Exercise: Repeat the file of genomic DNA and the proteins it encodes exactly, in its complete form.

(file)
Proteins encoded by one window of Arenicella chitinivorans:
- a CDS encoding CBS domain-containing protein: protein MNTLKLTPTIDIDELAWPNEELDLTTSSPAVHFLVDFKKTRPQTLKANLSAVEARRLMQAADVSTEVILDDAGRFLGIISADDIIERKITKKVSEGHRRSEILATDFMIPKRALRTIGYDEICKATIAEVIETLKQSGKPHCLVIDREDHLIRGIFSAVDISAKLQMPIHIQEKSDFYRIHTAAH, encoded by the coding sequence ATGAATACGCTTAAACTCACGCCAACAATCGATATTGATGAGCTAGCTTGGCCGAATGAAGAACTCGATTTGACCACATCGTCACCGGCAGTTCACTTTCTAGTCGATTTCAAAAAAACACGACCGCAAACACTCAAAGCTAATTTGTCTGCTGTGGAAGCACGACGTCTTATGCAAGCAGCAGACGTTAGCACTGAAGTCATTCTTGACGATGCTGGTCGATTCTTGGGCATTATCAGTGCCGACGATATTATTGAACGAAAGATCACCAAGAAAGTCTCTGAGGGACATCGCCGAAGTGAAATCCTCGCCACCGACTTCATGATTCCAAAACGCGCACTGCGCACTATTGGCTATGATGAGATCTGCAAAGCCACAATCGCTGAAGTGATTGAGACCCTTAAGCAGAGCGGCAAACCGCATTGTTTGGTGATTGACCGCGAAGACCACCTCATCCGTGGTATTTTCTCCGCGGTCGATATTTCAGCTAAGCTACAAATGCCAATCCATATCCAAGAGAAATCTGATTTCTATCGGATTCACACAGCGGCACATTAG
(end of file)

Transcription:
Proteins encoded by one window of Arenicella chitinivorans:
- a CDS encoding CBS domain-containing protein: protein MNTLKLTPTIDIDELAWPNEELDLTTSSPAVHFLVDFKKTRPQTLKANLSAVEARRLMQAADVSTEVILDDAGRFLGIISADDIIERKITKKVSEGHRRSEILATDFMIPKRALRTIGYDEICKATIAEVIETLKQSGKPHCLVIDREDHLIRGIFSAVDISAKLQMPIHIQEKSDFYRIHTAAH, encoded by the coding sequence ATGAATACGCTTAAACTCACGCCAACAATCGATATTGATGAGCTAGCTTGGCCGAATGAAGAACTCGATTTGACCACATCGTCACCGGCAGTTCACTTTCTAGTCGATTTCAAAAAAACACGACCGCAAACACTCAAAGCTAATTTGTCTGCTGTGGAAGCACGACGTCTTATGCAAGCAGCAGACGTTAGCACTGAAGTCATTCTTGACGATGCTGGTCGATTCTTGGGCATTATCAGTGCCGACGATATTATTGAACGAAAGATCACCAAGAAAGTCTCTGAGGGACATCGCCGAAGTGAAATCCTCGCCACCGACTTCATGATTCCAAAACGCGCACTGCGCACTATTGGCTATGATGAGATCTGCAAAGCCACAATCGCTGAAGTGATTGAGACCCTTAAGCAGAGCGGCAAACCGCATTGTTTGGTGATTGACCGCGAAGACCACCTCATCCGTGGTATTTTCTCCGCGGTCGATATTTCAGCTAAGCTACAAATGCCAATCCATATCCAAGAGAAATCTGATTTCTATCGGATTCACACAGCGGCACATTAG